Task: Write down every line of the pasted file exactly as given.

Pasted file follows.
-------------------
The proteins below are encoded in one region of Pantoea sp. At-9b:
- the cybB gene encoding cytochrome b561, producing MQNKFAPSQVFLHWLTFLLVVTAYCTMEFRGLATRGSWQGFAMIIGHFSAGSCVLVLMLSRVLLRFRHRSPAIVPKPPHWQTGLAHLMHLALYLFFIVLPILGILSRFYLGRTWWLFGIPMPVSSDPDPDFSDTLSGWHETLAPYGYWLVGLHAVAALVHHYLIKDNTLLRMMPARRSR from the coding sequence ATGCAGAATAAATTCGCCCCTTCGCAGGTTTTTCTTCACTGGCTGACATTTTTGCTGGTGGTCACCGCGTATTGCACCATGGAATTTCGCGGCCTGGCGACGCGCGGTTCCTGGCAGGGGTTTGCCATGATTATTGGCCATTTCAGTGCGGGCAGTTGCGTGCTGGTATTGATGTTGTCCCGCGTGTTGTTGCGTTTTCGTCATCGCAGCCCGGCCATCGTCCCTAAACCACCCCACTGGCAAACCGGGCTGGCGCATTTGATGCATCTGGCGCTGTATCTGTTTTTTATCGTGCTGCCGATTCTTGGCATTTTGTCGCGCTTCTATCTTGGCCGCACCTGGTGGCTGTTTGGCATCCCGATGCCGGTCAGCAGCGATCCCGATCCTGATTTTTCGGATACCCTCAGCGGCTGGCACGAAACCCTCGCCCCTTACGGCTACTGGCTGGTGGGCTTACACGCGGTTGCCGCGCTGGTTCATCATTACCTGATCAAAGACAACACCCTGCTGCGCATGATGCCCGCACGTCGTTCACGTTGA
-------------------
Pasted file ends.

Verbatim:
The proteins below are encoded in one region of Pantoea sp. At-9b:
- the cybB gene encoding cytochrome b561, producing MQNKFAPSQVFLHWLTFLLVVTAYCTMEFRGLATRGSWQGFAMIIGHFSAGSCVLVLMLSRVLLRFRHRSPAIVPKPPHWQTGLAHLMHLALYLFFIVLPILGILSRFYLGRTWWLFGIPMPVSSDPDPDFSDTLSGWHETLAPYGYWLVGLHAVAALVHHYLIKDNTLLRMMPARRSR from the coding sequence ATGCAGAATAAATTCGCCCCTTCGCAGGTTTTTCTTCACTGGCTGACATTTTTGCTGGTGGTCACCGCGTATTGCACCATGGAATTTCGCGGCCTGGCGACGCGCGGTTCCTGGCAGGGGTTTGCCATGATTATTGGCCATTTCAGTGCGGGCAGTTGCGTGCTGGTATTGATGTTGTCCCGCGTGTTGTTGCGTTTTCGTCATCGCAGCCCGGCCATCGTCCCTAAACCACCCCACTGGCAAACCGGGCTGGCGCATTTGATGCATCTGGCGCTGTATCTGTTTTTTATCGTGCTGCCGATTCTTGGCATTTTGTCGCGCTTCTATCTTGGCCGCACCTGGTGGCTGTTTGGCATCCCGATGCCGGTCAGCAGCGATCCCGATCCTGATTTTTCGGATACCCTCAGCGGCTGGCACGAAACCCTCGCCCCTTACGGCTACTGGCTGGTGGGCTTACACGCGGTTGCCGCGCTGGTTCATCATTACCTGATCAAAGACAACACCCTGCTGCGCATGATGCCCGCACGTCGTTCACGTTGA